There would seem to be easier ways to build an empire than to launch an end-to-end e-commerce delivery company to compete with FedEx Corp. (NYSE:FDX), UPS Inc. (NYSE:UPS), Amazon.com, Inc. (NASDAQ:AMZN) and, to a degree, the U.S. Postal Service. But Scott Ruffin is ready to give it a try.
Working in Ruffin’s favor is massive e-commerce fulfillment and delivery growth that might bake a big enough pie for multiple folks to get fat from. Also on his side is significant delivery industry chops: Ruffin worked at Amazon for nearly five years, during which time he built the company’s air operation as part a long-term strategy to handle more of its customers’ orders. After a yearlong stint at J.W. Logistics Inc. in Seattle, Ruffin spent 18 months as head of Walmart Inc.’s (NYSE:WMT) e-commerce transportation unit. Ruffin left in June to launch Pandion, a Seattle-based firm that exited “stealth” company status on Tuesday to make its intentions publicly known for the first time.
Working against Ruffin and Pandion are the combined financial and operational might of four massive organizations. Of those, Amazon and the Postal Service have well-established business-to-consumer (B2C) delivery operations. FedEx and UPS, meanwhile, are spending billions of dollars in infrastructure and technology, as well as countless man-hours, to reengineer their networks from their business-to-business roots to B2C operations. UPS said Tuesday that B2C now accounts for 70% of its customer mix, a stunning directional shift that shows no signs of lessening.
Ruffin has set his sights high in terms of customer engagement as well. Pandion is not after the mom-and-pop e-tailer with a few shipments. Rather, it plans to offer one- to two-day deliveries to big shippers with equally big e-commerce footprints and very demanding requirements. Asked in a phone interview what Pandion’s target market will be, Ruffin replied: “From Walmart-size and smaller.”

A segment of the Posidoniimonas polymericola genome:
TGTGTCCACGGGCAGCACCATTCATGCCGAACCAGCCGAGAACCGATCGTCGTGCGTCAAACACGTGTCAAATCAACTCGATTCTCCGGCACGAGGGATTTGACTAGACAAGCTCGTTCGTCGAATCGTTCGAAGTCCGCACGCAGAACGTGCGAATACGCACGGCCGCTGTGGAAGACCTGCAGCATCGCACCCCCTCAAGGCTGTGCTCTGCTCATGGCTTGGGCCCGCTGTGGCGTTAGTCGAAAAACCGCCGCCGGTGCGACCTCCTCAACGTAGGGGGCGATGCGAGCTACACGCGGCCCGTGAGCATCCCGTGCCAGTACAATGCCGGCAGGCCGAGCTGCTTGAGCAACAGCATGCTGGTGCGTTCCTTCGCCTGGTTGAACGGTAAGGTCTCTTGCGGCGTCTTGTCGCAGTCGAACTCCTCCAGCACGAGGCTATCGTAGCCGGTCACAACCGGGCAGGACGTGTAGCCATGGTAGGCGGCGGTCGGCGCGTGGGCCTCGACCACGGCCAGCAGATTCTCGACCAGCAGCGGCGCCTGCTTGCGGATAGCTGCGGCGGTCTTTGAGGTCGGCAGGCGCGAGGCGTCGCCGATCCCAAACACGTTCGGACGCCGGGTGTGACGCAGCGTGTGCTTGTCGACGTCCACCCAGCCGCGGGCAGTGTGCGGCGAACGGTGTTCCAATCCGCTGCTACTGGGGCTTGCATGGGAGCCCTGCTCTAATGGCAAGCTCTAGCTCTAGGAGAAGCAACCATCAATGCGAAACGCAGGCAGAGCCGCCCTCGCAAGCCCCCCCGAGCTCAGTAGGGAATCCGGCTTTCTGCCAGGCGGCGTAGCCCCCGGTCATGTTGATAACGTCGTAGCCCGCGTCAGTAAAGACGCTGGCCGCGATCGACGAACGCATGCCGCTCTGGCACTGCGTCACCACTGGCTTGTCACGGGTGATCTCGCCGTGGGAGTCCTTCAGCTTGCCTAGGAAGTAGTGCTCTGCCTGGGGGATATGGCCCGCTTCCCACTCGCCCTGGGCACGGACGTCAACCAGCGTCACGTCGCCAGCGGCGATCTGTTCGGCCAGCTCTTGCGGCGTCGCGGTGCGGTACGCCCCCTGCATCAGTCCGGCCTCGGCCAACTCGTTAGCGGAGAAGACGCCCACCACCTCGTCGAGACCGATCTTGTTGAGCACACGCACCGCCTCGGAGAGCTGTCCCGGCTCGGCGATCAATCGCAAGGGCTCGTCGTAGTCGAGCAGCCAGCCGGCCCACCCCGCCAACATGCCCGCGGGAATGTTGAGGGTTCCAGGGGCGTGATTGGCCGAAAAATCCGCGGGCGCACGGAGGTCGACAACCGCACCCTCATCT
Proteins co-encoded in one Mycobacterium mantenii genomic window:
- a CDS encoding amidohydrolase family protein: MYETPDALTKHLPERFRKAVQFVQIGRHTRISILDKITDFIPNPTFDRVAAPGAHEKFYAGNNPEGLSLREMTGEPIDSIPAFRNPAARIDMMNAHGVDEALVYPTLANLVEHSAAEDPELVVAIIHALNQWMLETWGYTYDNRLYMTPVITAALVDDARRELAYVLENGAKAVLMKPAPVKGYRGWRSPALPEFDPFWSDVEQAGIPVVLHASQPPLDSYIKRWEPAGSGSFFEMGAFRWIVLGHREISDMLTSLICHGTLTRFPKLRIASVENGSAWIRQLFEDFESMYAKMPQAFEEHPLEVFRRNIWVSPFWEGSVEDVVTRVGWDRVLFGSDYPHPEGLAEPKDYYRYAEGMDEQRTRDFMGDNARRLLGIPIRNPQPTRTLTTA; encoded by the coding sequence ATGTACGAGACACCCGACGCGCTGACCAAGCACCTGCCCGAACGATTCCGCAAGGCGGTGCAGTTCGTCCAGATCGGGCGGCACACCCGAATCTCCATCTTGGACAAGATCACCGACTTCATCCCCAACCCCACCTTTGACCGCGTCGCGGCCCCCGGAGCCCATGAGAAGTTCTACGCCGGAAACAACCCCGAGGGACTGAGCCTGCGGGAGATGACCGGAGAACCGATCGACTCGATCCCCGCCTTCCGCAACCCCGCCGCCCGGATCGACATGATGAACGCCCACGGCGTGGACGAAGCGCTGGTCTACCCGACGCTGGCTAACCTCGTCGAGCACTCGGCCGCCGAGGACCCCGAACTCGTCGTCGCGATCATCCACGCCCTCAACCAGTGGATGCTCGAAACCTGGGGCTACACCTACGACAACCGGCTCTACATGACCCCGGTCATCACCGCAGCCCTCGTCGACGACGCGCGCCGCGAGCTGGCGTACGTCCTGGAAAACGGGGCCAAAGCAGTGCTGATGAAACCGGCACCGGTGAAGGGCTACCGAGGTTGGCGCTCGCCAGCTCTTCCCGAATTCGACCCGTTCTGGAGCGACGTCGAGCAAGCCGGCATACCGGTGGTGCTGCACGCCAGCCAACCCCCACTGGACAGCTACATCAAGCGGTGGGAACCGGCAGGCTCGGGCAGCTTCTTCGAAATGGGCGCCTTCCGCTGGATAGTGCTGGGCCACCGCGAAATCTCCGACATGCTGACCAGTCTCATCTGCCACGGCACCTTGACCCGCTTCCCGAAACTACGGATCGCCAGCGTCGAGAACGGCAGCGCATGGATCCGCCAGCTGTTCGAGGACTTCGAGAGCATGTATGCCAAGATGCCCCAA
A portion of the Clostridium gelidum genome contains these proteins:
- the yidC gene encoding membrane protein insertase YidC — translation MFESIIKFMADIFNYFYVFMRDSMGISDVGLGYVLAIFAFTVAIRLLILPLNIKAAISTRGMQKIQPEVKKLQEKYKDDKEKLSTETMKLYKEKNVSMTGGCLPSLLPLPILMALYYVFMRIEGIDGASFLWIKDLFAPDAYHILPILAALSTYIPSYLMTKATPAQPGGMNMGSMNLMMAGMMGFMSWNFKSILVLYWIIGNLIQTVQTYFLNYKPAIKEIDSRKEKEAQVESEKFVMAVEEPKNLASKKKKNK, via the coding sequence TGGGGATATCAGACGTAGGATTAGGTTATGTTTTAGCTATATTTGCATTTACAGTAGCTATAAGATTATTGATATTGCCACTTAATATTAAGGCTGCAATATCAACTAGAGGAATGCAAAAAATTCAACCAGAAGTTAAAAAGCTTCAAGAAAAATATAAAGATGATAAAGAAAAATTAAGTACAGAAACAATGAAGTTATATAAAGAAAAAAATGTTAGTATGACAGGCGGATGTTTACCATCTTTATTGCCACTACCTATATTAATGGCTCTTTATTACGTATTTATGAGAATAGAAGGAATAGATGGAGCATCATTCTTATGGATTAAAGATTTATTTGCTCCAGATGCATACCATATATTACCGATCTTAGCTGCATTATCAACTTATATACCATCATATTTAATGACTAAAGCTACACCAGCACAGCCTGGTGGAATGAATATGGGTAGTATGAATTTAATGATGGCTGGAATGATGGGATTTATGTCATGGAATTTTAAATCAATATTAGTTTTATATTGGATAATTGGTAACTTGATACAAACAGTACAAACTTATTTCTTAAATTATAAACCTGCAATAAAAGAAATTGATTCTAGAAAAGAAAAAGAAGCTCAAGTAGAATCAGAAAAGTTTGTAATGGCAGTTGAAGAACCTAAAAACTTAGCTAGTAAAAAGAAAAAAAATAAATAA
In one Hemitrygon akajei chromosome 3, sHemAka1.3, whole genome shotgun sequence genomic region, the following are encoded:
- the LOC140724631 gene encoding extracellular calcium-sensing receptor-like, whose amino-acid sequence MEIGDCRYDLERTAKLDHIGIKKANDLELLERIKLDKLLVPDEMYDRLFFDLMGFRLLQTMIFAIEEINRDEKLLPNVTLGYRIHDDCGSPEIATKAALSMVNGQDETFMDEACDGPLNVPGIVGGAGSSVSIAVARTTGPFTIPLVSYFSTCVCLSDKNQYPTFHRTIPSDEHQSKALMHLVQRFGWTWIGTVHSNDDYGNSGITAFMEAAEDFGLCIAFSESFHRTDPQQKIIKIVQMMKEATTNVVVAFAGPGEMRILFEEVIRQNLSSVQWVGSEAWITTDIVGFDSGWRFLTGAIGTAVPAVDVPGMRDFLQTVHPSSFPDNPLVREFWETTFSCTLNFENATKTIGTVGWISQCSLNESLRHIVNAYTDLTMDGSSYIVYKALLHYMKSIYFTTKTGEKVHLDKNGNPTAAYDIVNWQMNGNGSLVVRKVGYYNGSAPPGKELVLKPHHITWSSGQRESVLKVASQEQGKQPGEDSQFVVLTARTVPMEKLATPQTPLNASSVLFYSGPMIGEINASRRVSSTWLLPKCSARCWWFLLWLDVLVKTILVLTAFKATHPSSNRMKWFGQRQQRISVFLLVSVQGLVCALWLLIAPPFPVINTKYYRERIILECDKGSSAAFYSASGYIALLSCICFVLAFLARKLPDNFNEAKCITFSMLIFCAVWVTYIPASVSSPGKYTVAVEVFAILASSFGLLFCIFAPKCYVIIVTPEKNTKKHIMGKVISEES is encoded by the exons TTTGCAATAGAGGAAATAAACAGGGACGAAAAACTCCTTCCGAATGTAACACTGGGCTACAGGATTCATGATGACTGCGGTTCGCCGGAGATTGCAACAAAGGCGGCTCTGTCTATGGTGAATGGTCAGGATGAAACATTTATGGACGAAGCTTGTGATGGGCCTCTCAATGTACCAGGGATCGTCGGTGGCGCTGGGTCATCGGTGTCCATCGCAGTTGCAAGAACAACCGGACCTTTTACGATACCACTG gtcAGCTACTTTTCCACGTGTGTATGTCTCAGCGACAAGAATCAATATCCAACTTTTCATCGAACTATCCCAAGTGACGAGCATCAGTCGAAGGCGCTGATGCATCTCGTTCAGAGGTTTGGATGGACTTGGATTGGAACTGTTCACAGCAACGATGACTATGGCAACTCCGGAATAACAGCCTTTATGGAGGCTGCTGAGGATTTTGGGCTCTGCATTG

Pandion, which actually launched last September, will work with $4.9 million in seed funding from venture capital firms Playground Global and Schematic Ventures, with participation from AME Cloud Ventures and Innovation Endeavors, two more VCs. Operations are set to start before the 2021 peak season.
Ruffin said Pandion will own and manage about a dozen sortation centers heading into peak. The first-, middle- and last-mile transportation components will be outsourced to a broad range of partners, none of which Ruffin would identify, citing nondisclosure agreements. Pandion’s initial footprint will comprise about 30% of the U.S. population, Ruffin said.
Ruffin is banking on the legacy providers — UPS and FedEx in particular — being too stepped in their B2B heritage to consistently manage the different demands of a much-larger marketplace like B2C. The impact of the companies’ huge investments in B2C is diluted by the fact that they are still built off of B2B networks that can’t scale quickly enough to manage huge spikes, he said. Ruffin argues that he has seen this phenomena firsthand during his years at Amazon and Walmart, especially during the peak holiday shipping seasons at each.
Pandion’s secret sauce, according to its statement, is next-generation delivery management software that will use “machine learning to avoid shipping delays and optimize delivery networks.” In the interview, Ruffin said Pandion’s technology will enable routing adjustments while a package is in transit. That stands in sharp contrast to today’s parcel-shipping technology, which establishes the routing at the time of shipping and doesn’t allow for changes to be made once the shipment is en route, he said.
Ruffin got a public glad-hand from e-commerce consultant Brittain Ladd, who in an e-mail called Ruffin, who worked with Ladd when both were at Amazon, “one of the most innovative and capable logistics experts that I know.”
According to Ladd, Ruffin is correct to claim that the “large parcel companies have operational baggage.” Ladd said he believes that Pandion can exploit that deficiency to gain market share.